So turning to the second question: can you use the facts contained in the author's book to aid in preparing a subsequent work.  To answer that, we head to the U.S. Supreme Court.

The United States Supreme Court in a case called Feist indicated that “notwithstanding a valid copyright, a subsequent compiler remains free to use the facts contained in an author's publication to aid in preparing a competing work, so long as the competing work does not feature the same selection and arrangement.” Feist, 499 U.S. at 349, 111 S.Ct. 1282. Subsequent cases have interpreted Feist to mean that compilation copyright protection is very limited and usually requires substantial verbatim copying. Key Pub'ns v. Chinatown Today, 945 F.2d 509, 514 (2d Cir.1991).  If we're talking percentages of copying, there's a case that held that as much as 3/4 of the workd can hardly be considered infringing. See, e.g., Schoolhouse Inc. v. Anderson, 275 F.3d 726, 729-30 (8th Cir.2002) (holding that a ratio of seventy-four percent of the same items was not substantial similarity in light of Feist ).

So the take away is this, if the book you're talking about reflects a novel and creative way of selecting, arranging and presenting the chess positions in a particular order or through particular categorization then there is a heightened risk that your verbatim copying of the chess positions and placement of them in the exact same order would subject you to potential liability for copying the way that author chose to progressively and categorically present those chess problems.  But if your subsequent arrangement of chess positions were interpolated with other chess positions or presented the chess positions in a different order then you have decreased your risk considerably.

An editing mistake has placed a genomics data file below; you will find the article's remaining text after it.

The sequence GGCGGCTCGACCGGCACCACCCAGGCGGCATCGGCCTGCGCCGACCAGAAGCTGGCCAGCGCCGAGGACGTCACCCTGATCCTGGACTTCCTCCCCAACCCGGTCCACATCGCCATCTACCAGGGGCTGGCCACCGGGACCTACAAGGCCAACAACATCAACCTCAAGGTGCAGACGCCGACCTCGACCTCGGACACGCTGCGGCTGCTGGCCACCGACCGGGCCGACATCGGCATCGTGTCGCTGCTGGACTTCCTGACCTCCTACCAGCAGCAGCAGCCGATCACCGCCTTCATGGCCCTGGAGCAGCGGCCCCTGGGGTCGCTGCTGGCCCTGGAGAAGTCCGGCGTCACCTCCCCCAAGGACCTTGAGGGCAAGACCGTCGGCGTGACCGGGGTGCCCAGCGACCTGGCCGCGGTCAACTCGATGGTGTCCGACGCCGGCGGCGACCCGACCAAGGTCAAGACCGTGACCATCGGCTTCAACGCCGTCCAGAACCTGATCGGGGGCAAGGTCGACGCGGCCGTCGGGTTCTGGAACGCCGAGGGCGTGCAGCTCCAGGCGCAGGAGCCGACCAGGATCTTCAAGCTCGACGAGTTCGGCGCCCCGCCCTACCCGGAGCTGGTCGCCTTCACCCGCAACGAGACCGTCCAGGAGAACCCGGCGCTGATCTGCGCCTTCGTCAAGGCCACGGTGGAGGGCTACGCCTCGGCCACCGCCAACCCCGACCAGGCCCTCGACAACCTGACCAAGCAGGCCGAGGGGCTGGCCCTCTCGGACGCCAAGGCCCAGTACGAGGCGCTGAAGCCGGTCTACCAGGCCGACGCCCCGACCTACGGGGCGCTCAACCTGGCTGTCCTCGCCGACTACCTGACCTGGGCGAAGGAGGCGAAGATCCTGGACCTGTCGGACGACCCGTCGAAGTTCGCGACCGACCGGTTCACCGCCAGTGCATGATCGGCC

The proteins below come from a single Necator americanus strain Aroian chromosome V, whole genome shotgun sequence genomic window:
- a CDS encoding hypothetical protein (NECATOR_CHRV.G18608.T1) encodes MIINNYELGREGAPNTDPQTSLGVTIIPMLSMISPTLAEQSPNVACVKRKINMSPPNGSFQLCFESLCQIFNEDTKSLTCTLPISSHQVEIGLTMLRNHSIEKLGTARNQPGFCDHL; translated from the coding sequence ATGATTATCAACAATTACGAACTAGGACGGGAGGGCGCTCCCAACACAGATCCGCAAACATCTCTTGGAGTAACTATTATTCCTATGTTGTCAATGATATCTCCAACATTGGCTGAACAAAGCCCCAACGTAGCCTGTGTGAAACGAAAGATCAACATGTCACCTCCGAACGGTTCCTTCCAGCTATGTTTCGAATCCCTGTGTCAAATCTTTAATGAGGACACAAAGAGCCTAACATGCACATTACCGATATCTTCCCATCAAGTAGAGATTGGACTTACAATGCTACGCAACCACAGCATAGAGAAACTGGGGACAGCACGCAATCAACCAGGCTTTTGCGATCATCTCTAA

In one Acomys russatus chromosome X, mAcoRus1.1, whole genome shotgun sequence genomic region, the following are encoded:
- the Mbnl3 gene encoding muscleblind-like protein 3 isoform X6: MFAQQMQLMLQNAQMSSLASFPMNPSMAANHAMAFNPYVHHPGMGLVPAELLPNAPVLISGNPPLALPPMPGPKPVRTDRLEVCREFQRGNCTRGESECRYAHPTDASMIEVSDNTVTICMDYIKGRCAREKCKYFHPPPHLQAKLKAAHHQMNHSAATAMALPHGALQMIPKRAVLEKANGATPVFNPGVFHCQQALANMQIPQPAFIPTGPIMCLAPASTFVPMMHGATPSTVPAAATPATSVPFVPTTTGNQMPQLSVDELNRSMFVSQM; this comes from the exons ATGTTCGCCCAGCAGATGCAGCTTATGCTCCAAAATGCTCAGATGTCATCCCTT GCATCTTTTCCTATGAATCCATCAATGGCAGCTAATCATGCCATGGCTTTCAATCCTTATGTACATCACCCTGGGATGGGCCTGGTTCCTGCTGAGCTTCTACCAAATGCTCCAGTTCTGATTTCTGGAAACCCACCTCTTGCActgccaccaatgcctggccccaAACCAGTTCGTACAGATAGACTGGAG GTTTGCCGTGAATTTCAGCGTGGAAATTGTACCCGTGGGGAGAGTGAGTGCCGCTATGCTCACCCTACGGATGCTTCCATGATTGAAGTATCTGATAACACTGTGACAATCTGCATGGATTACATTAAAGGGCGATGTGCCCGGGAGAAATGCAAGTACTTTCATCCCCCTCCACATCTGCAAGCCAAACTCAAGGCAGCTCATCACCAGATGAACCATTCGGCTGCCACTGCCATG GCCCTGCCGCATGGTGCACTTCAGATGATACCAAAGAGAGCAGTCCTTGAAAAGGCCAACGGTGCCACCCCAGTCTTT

On the other hand, if the book presents the positions alphabetically or chronologically by date of the game played or some other basic, uncreative arrangement, then that author would have a real uphill battle and would be relying almost exclusively on his selection of the positions themselves as the original creative input to generate his copyright, which puts the answer to the first question (is it copyrightable in the first place) at serious issue.

 

Last thought, anyone can file a lawsuit if they pay the $150 or so filing fee and in this business, as the saying goes, "you may beat the rap, but you can't beat the ride."  So if this is for a commercial venture, or if you're 100% risk adverse, then I would suggest you (a) consult an attorney, and (b) talk to your attorney about seeking permission from the author ahead of time.